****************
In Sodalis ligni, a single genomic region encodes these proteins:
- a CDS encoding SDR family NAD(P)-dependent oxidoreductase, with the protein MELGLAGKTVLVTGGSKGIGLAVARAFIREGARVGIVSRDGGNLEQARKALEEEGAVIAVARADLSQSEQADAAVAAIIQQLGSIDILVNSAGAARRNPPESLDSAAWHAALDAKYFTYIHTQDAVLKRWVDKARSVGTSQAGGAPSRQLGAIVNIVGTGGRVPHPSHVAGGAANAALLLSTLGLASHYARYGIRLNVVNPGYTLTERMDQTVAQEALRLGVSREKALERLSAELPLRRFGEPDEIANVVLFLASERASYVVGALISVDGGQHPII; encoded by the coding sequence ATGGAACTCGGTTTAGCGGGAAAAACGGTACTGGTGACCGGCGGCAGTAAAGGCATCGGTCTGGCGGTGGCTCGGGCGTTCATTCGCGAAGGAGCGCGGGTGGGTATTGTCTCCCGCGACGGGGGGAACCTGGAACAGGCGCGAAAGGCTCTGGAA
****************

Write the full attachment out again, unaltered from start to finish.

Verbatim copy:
In Sodalis ligni, a single genomic region encodes these proteins:
- a CDS encoding SDR family NAD(P)-dependent oxidoreductase, with the protein MELGLAGKTVLVTGGSKGIGLAVARAFIREGARVGIVSRDGGNLEQARKALEEEGAVIAVARADLSQSEQADAAVAAIIQQLGSIDILVNSAGAARRNPPESLDSAAWHAALDAKYFTYIHTQDAVLKRWVDKARSVGTSQAGGAPSRQLGAIVNIVGTGGRVPHPSHVAGGAANAALLLSTLGLASHYARYGIRLNVVNPGYTLTERMDQTVAQEALRLGVSREKALERLSAELPLRRFGEPDEIANVVLFLASERASYVVGALISVDGGQHPII; encoded by the coding sequence ATGGAACTCGGTTTAGCGGGAAAAACGGTACTGGTGACCGGCGGCAGTAAAGGCATCGGTCTGGCGGTGGCTCGGGCGTTCATTCGCGAAGGAGCGCGGGTGGGTATTGTCTCCCGCGACGGGGGGAACCTGGAACAGGCGCGAAAGGCTCTGGAA